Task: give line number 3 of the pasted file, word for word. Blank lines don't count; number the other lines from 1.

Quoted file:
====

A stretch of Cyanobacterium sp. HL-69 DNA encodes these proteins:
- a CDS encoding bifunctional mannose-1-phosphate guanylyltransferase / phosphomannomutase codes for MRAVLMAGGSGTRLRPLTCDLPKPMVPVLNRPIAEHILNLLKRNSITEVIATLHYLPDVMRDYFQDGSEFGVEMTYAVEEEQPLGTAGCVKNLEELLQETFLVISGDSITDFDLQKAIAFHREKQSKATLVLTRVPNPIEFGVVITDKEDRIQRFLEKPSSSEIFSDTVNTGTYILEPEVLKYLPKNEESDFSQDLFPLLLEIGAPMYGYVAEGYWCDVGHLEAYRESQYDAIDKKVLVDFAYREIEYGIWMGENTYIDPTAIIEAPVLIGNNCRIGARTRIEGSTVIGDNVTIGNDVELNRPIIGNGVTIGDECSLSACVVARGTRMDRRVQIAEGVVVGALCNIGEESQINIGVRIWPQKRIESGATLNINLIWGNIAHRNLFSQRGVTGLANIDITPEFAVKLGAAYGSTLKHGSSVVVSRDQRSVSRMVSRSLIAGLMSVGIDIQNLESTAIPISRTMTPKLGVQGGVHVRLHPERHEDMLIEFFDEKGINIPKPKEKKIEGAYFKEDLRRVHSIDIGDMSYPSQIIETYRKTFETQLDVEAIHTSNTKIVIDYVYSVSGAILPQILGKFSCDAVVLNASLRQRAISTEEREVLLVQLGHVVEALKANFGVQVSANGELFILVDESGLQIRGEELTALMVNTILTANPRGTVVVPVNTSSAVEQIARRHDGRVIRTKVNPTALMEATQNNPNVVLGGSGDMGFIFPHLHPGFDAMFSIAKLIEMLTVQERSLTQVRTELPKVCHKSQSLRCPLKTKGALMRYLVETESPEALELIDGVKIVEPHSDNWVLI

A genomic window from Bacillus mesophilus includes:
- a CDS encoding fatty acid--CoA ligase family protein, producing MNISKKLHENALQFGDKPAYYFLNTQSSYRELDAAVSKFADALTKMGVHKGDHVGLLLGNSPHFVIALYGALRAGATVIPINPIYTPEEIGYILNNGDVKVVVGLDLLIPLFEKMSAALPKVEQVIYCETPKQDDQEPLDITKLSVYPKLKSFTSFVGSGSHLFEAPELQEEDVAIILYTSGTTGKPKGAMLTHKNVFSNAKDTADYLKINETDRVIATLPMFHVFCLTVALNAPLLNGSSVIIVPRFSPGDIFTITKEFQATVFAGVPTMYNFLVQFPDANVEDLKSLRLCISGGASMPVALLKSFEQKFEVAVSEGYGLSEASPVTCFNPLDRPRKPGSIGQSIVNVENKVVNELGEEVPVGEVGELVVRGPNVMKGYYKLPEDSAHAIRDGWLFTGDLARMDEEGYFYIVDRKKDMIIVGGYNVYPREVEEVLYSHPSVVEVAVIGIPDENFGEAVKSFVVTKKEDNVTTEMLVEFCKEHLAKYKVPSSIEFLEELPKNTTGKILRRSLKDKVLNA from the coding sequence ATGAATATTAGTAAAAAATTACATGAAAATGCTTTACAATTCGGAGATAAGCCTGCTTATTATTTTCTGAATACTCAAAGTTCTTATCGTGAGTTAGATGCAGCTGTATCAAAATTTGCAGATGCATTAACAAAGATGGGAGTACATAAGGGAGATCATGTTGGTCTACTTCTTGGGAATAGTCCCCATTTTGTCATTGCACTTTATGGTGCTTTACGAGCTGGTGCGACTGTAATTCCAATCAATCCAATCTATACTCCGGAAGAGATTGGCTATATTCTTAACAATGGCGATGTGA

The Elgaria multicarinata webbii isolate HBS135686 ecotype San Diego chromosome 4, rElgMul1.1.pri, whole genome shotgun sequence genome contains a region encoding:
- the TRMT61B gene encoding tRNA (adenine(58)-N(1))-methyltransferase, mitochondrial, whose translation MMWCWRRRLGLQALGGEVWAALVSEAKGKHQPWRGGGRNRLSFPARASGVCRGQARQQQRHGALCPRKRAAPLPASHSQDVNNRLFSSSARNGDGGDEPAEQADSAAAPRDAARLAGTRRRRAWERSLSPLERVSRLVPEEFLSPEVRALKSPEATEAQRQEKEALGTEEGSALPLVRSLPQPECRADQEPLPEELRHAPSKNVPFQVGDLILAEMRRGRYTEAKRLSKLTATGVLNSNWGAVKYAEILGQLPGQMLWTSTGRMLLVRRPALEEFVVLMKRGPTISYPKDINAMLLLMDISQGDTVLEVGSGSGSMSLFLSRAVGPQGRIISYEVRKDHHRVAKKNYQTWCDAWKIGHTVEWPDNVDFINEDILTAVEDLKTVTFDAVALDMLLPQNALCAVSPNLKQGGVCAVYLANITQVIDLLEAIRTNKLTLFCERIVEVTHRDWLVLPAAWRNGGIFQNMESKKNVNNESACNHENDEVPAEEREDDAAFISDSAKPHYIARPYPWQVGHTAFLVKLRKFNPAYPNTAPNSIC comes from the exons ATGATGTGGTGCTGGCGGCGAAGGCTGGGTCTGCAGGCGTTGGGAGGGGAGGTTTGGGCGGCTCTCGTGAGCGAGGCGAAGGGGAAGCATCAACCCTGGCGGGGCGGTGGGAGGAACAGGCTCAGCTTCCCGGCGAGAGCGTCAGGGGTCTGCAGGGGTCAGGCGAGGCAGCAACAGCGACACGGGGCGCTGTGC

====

A genomic window from Bacillus mesophilus includes: